All of the necessary downloading from the Internet and transferring between machines proved to be more difficult than we had anticipated. Since the calculator memory is organized in folders, it was very exciting each time to see where the saved files would end up. The program packages on the Internet, however, included detailed descriptions for both downloading and use, so all problems were solved.
As we evaluate the advantages and drawbacks of using a symbolic calculator for mathematics education in the Norwegian high school, it is important to consider the situation from the point of view of the student. The fact is that the symbolic calculator is an indispensable aid for students who already understand the basics of analytical mathematics manipulations and who can evaluate answers found using calculators. It is not so clear, however, that students who do not have the necessary understanding of the basic axioms of mathematics can simplify and rationalize their way to mathematical understandings with the help of a technological aid. This point must be given great importance in evaluating the results of any study.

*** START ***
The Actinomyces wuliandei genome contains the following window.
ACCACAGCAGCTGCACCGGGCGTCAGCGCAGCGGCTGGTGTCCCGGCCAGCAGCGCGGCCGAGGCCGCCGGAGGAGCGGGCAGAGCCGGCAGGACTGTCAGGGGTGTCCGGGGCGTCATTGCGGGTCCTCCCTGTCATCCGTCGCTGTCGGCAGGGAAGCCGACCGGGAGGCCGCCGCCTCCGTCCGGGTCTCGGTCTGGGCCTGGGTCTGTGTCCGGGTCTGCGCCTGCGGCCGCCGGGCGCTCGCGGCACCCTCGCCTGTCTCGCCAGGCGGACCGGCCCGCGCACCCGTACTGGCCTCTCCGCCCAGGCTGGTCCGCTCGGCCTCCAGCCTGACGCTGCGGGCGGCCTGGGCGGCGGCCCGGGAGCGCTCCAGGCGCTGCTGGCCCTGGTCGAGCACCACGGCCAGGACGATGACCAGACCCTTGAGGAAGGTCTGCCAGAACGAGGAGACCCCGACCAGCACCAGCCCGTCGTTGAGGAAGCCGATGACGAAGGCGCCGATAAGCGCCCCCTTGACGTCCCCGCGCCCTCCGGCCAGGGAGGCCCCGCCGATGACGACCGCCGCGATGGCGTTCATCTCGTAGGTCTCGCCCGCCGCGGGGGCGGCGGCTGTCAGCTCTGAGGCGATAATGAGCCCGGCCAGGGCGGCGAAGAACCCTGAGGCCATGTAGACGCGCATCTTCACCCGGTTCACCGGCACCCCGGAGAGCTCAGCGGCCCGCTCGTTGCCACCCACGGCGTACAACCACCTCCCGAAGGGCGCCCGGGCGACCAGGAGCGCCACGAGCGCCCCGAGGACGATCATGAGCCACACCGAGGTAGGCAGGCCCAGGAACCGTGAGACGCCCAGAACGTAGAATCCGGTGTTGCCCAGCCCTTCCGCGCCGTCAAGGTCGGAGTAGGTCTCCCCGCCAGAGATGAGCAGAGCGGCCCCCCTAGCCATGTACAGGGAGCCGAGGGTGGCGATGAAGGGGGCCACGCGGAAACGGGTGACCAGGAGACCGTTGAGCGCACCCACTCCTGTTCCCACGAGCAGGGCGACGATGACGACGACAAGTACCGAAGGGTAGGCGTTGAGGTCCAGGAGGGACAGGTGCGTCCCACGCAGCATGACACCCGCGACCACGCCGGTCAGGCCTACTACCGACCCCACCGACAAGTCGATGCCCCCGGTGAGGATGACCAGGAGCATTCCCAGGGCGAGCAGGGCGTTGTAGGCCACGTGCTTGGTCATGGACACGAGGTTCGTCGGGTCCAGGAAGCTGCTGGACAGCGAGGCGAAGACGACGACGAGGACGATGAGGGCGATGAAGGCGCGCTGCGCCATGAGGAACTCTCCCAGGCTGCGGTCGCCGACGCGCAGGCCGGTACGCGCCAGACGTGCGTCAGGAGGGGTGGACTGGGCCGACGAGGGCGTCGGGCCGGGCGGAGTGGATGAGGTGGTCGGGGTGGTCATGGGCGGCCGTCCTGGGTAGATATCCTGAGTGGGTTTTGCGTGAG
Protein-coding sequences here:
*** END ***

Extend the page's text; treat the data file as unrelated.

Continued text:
In individual cases, proving that manual calculations were in agreement with answers obtained using a calculator appeared to be an almost insoluble problem for students. It could be problematic to prove the correspondence between manually calculated answers to specific exercises in derivation and integration and the corresponding answers supplied by the calculator. Thus the calculator raised doubts, and an absence of analytical knowledge was clearly demonstrated to be a drawback.
On the other hand, during recent decades mathematics education has been overly concerned with doing exercises over and over, and in many cases mathematical understanding has suffered as a result. Now, access to a technological aid that can be combined with a basic analytical education in mathematics will certainly make an important difference in mathematics education in the schools.
The question whether symbolic calculators should be allowed in mathematics education is an emotionally charged discussion. The arguments cover the whole spectrum, from the skeptical  keeping math clean  to the enthusiastic  strengthening useful mathematics. It seems important to direct significant resources toward activities that will inform those entitled to offer their opinions. In the next round the situation will naturally be discussed before a decision is made.
Many ideas have been put forth for how to test the use of the symbolic calculator in school, and many people clearly believe in this technological aid. In our study, where we chose to adjust the original 3MX examination tasks for the use of the TI92, only minor adjustments were necessary and it was shown that no significant change occurred on the exam when students were given access to a symbolic calculator. Our experience this year has indicated that significant questions still remain to be addressed regarding the use of the symbolic calculator in teaching: